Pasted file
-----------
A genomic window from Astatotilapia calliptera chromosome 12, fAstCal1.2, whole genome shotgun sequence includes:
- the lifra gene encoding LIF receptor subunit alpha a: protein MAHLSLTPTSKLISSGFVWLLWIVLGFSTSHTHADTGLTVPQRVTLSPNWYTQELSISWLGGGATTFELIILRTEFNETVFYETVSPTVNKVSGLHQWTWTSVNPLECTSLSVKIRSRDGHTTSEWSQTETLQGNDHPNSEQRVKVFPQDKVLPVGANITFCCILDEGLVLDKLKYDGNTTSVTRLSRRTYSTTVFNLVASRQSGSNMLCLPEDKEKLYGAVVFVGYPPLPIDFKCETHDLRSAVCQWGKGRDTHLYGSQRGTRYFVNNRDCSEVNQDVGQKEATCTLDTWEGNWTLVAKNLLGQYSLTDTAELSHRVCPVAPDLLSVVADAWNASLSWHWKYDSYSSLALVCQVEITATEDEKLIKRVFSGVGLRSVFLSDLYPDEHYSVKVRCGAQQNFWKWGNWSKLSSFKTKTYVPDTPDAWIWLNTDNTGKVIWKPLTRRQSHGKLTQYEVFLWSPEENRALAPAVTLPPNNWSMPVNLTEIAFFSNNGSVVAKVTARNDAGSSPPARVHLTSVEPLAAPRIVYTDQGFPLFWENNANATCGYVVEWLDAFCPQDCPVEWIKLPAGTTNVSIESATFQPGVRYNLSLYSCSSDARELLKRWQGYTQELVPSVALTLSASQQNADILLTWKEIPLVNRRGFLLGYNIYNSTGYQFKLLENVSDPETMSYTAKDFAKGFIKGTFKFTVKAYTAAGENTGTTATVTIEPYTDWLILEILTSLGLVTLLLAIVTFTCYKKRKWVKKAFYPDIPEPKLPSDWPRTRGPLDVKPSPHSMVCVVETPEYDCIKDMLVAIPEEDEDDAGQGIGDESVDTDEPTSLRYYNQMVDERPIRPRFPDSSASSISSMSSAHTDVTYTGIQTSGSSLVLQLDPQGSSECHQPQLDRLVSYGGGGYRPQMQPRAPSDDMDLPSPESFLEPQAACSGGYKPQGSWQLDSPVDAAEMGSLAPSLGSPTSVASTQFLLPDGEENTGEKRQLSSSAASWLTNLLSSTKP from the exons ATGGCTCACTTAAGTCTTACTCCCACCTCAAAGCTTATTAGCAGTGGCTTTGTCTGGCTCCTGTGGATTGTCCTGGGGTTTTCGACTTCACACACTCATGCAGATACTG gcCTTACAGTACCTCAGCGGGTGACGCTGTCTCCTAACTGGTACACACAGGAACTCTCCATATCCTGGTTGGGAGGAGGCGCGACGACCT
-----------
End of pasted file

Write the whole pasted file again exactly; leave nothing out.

A genomic window from Astatotilapia calliptera chromosome 12, fAstCal1.2, whole genome shotgun sequence includes:
- the lifra gene encoding LIF receptor subunit alpha a: protein MAHLSLTPTSKLISSGFVWLLWIVLGFSTSHTHADTGLTVPQRVTLSPNWYTQELSISWLGGGATTFELIILRTEFNETVFYETVSPTVNKVSGLHQWTWTSVNPLECTSLSVKIRSRDGHTTSEWSQTETLQGNDHPNSEQRVKVFPQDKVLPVGANITFCCILDEGLVLDKLKYDGNTTSVTRLSRRTYSTTVFNLVASRQSGSNMLCLPEDKEKLYGAVVFVGYPPLPIDFKCETHDLRSAVCQWGKGRDTHLYGSQRGTRYFVNNRDCSEVNQDVGQKEATCTLDTWEGNWTLVAKNLLGQYSLTDTAELSHRVCPVAPDLLSVVADAWNASLSWHWKYDSYSSLALVCQVEITATEDEKLIKRVFSGVGLRSVFLSDLYPDEHYSVKVRCGAQQNFWKWGNWSKLSSFKTKTYVPDTPDAWIWLNTDNTGKVIWKPLTRRQSHGKLTQYEVFLWSPEENRALAPAVTLPPNNWSMPVNLTEIAFFSNNGSVVAKVTARNDAGSSPPARVHLTSVEPLAAPRIVYTDQGFPLFWENNANATCGYVVEWLDAFCPQDCPVEWIKLPAGTTNVSIESATFQPGVRYNLSLYSCSSDARELLKRWQGYTQELVPSVALTLSASQQNADILLTWKEIPLVNRRGFLLGYNIYNSTGYQFKLLENVSDPETMSYTAKDFAKGFIKGTFKFTVKAYTAAGENTGTTATVTIEPYTDWLILEILTSLGLVTLLLAIVTFTCYKKRKWVKKAFYPDIPEPKLPSDWPRTRGPLDVKPSPHSMVCVVETPEYDCIKDMLVAIPEEDEDDAGQGIGDESVDTDEPTSLRYYNQMVDERPIRPRFPDSSASSISSMSSAHTDVTYTGIQTSGSSLVLQLDPQGSSECHQPQLDRLVSYGGGGYRPQMQPRAPSDDMDLPSPESFLEPQAACSGGYKPQGSWQLDSPVDAAEMGSLAPSLGSPTSVASTQFLLPDGEENTGEKRQLSSSAASWLTNLLSSTKP from the exons ATGGCTCACTTAAGTCTTACTCCCACCTCAAAGCTTATTAGCAGTGGCTTTGTCTGGCTCCTGTGGATTGTCCTGGGGTTTTCGACTTCACACACTCATGCAGATACTG gcCTTACAGTACCTCAGCGGGTGACGCTGTCTCCTAACTGGTACACACAGGAACTCTCCATATCCTGGTTGGGAGGAGGCGCGACGACCT